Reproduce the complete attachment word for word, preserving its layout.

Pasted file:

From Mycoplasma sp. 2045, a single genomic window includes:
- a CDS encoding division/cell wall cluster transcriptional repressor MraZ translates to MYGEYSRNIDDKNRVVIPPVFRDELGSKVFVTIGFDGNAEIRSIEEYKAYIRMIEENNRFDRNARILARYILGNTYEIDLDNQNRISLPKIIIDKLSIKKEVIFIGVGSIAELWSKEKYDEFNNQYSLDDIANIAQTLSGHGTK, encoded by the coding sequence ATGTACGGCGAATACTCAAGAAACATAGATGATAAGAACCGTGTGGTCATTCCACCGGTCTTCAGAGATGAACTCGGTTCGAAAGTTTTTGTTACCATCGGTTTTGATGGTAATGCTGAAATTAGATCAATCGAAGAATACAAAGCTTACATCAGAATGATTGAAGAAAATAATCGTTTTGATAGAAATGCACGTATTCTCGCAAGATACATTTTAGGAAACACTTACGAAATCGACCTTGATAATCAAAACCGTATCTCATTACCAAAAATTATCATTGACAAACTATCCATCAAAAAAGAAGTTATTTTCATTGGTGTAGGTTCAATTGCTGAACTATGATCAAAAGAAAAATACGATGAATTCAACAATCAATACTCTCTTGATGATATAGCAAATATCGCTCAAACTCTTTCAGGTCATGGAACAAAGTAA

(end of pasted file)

From Mycoplasma sp. 2045, a single genomic window includes:
- a CDS encoding division/cell wall cluster transcriptional repressor MraZ translates to MYGEYSRNIDDKNRVVIPPVFRDELGSKVFVTIGFDGNAEIRSIEEYKAYIRMIEENNRFDRNARILARYILGNTYEIDLDNQNRISLPKIIIDKLSIKKEVIFIGVGSIAELWSKEKYDEFNNQYSLDDIANIAQTLSGHGTK, encoded by the coding sequence ATGTACGGCGAATACTCAAGAAACATAGATGATAAGAACCGTGTGGTCATTCCACCGGTCTTCAGAGATGAACTCGGTTCGAAAGTTTTTGTTACCATCGGTTTTGATGGTAATGCTGAAATTAGATCAATCGAAGAATACAAAGCTTACATCAGAATGATTGAAGAAAATAATCGTTTTGATAGAAATGCACGTATTCTCGCAAGATACATTTTAGGAAACACTTACGAAATCGACCTTGATAATCAAAACCGTATCTCATTACCAAAAATTATCATTGACAAACTATCCATCAAAAAAGAAGTTATTTTCATTGGTGTAGGTTCAATTGCTGAACTATGATCAAAAGAAAAATACGATGAATTCAACAATCAATACTCTCTTGATGATATAGCAAATATCGCTCAAACTCTTTCAGGTCATGGAACAAAGTAA